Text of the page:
Established trees and old-growth forest are also a readymade carbon offset. The current policy reflects a complete lack of foresight in environmental planning. Environmental protections in Australia urgently need to be strengthened, at both state and federal levels.
Anne O'Hara, Wanniassa
Ban the bombs
The ACT's great weakness on the emissions question is its addiction to the private motor vehicle.
Because of Canberra's sprawling layout, necessarily limited bus network, and the "spinal" light rail service, Canberrans feel compelled to commute using their cars.
This strongly suggests that the ACT government should do more to support, or subsidise, the uptake of electric and/or hydrogen fuel cell cars. Canberra could then justly claim to be almost entirely emissions free.
Douglas Mackenzie, Deakin
Up in smoke?
I note our Chief Minister believes the lack of interest in his up-market Arboretum "Boutique, Luxury Eco-Lodge, suited to luxury wellness and nature devotees" is because of the coronavirus pandemic.
Perhaps, there is another reason. Maybe our Green/Labor government has conveniently forgotten about the recent devastating and tragic bushfires in Western Australia, Victoria and NSW, California and the ACT's catastrophic fire storm and ember attack on January 18, 2003, which came to the fringes of the arboretum site.
If so I don't believe Canberra residents and developers will ever forget. I certainly won't.
Surely, the main lessons learnt from these terrible fires is that residential structures should never be permitted to be built in bushfire-prone areas.
The arboretum is currently a healthy collection of small, young trees, which will eventually mature into a dense forest of 44,000 fully grown trees.
That must surely be the wrong location for a safe "luxury wellness Eco-Lodge"?
P. R. Temple, Macquarie
Australia Post delivers
Margaret Lee (Letters, February 23) questioned the performance of Australia Post.
We recently phoned for a spare part for our vacuum cleaner at 4.50pm on a Friday.
Imagine our amazement when the part arrived, from Chullora, at 8.15 am on Saturday morning, less than 16 hours after ordering.
While it is true that parcels generally arrive more promptly than letters I say "bravo Australia Post". It can be done.
Renée Goossens, Turner
Craig Kelly's comment that he has "two young girls" ("Inquiry launched into Craig Kelly's office", canberratimes.com.au, February 24) working in his office speaks volumes about his attitude towards young women and about the culture in his office.
His use of the diminutive demeans these staffers.
If they were male, would he refer to them as "young boys"?
Patricia Saunders, Chapman
TO THE POINT
POINTS TO PONDER
Two apposite observations from the redoubtable Christopher Hitchens: "What can be asserted without proof can be dismissed without proof," and "We grant that hatred is a stimulant, but it should not become an intoxicant."
W. A. Reid, Crace
One can only think after watching Laura Tingle, Leigh Sales's interview with Zali Steggall and the cabal of other female reporters on Thursday night's 7.30 that the program has now become a feminist voice.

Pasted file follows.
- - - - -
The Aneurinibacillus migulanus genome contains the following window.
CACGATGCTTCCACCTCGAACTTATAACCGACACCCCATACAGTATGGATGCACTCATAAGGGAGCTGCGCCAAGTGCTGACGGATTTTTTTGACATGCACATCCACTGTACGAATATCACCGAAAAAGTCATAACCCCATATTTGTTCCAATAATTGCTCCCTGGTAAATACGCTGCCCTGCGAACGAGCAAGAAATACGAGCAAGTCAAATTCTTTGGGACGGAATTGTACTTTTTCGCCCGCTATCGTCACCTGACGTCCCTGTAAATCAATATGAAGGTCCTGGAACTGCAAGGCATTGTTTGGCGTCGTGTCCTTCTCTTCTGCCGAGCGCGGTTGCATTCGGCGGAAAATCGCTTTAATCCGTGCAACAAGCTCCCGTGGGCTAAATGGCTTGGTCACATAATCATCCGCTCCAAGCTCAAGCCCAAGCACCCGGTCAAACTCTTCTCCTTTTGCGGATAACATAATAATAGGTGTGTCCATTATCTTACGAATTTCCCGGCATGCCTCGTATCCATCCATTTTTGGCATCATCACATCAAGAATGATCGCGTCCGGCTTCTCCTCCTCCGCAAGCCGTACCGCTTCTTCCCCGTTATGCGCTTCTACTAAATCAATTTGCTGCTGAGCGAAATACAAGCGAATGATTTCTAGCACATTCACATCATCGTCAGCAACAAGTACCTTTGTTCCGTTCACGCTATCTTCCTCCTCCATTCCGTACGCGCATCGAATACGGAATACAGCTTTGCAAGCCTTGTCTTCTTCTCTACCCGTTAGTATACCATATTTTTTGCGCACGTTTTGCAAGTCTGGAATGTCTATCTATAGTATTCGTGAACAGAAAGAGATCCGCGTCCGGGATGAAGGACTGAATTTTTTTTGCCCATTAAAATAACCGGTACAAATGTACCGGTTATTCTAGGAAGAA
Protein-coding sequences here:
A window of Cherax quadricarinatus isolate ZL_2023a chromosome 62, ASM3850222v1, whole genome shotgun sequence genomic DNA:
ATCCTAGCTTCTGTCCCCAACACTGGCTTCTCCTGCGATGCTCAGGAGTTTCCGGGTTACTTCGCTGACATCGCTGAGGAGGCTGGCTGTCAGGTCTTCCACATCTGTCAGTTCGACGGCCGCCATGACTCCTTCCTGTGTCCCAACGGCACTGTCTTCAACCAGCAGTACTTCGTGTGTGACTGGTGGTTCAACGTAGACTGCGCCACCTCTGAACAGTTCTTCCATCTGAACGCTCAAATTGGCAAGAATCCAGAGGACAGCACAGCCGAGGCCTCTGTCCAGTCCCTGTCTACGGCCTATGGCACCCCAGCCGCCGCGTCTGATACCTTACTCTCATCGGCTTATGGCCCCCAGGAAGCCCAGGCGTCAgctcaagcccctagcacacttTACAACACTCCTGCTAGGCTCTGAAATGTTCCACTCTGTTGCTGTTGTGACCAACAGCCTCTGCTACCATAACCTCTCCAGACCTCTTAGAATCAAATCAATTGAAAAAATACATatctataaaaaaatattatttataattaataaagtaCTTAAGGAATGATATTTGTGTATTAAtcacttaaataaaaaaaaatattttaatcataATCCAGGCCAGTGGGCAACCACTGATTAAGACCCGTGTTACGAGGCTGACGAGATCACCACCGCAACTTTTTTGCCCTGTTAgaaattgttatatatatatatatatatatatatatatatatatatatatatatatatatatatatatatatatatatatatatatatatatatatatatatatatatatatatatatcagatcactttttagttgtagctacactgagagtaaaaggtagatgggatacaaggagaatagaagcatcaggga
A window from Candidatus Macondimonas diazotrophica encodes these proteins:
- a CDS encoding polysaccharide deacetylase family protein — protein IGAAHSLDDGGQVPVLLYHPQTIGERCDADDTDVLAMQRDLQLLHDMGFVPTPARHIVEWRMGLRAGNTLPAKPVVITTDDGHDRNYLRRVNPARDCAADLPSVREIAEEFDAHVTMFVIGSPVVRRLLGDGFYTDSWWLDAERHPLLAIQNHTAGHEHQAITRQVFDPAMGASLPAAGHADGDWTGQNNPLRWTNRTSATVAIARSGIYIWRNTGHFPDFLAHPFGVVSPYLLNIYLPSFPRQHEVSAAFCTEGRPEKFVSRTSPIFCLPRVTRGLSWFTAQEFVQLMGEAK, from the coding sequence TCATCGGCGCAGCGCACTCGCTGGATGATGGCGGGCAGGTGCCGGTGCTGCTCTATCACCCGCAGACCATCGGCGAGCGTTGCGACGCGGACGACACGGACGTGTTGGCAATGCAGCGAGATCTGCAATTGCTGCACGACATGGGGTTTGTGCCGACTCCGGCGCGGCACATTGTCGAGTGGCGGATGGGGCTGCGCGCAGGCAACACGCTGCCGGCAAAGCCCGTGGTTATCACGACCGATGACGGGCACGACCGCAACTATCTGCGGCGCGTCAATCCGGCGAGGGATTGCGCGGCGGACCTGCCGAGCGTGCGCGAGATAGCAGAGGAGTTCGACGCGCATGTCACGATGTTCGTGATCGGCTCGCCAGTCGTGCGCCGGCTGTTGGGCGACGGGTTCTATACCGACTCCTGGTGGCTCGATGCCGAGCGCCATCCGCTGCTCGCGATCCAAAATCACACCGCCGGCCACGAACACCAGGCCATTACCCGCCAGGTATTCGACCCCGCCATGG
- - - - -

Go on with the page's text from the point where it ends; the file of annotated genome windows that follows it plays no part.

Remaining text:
Roman Buszynski, Kaleen
THE END IS NIGH
Michaelia "Gnash" as the acting Attorney-General? The government is surely doomed.
Murray Upton, Belconnen
THE NEXT STEP
The Christian Porter accusation is a difficult matter for all concerned. Thankfully the solution is well under way as NSW State Police, guided by the AFP and Mr Porter's department, have already determined there is nothing to see here. All that remains is a full and frank inquiry by Phil Gaetjens.
Julian Robinson, Narrabundah
THE RULE OF LAW
The NSW Police have determined there is no legally admissible body of evidence, positive or negative, in the Attorney-General's case. If the best legal minds can't resolve that situation I can't see how the South Australian Coroner can. If innocent until proven guilty is to be watered down outside our courts we may as well discard trial on the basis of the evidence.
Colliss Parrett, Barton
NO SURPRISES HERE
Thank you Roger Bradbury ("I ran the numbers on the bicycle wars", March 4, p26) for confirming by your data what the majority of us already knew; that many cyclists are selfish path and road users.
Evelyn Foster, Ngunnawal
WHO'S TO BLAME?
If there has been "frenzied politicisation", as Christian Porter claims, this in large part has been as a result of his own failure to come forward, and as a result of his own party's failure to be open about his identity.
Peter Dark, Karabar
The leader of a neo-Nazi group and his sidekick demanded to see a Channel Nine journalist who did a segment on his organisation for a current affairs program before bashing a security guard who had to be taken to hospital by ambulance. The pair then ran away. Wow! These neo-Nazis are clearly such brave bastards.
Rajend Naidu, Glenfield, NSW
AND THE WINNER IS...
I was amused to see Brisbane was the preferred host for the 2032 Olympics. How can something be prefered if there is no other choice?
Dennis Fitzgerald, Box Hill, Vic
AND THE VICTIMS?
Greg Cornwell (Letters, March 3) focuses on the possibility of innocent men having their lives ruined by false accusations of sexual assault. What a pity he didn't have anything to say about the far bigger problem of women and girls having their lives ruined by sexual predators and rapists.
Keith Hill, Renmark, SA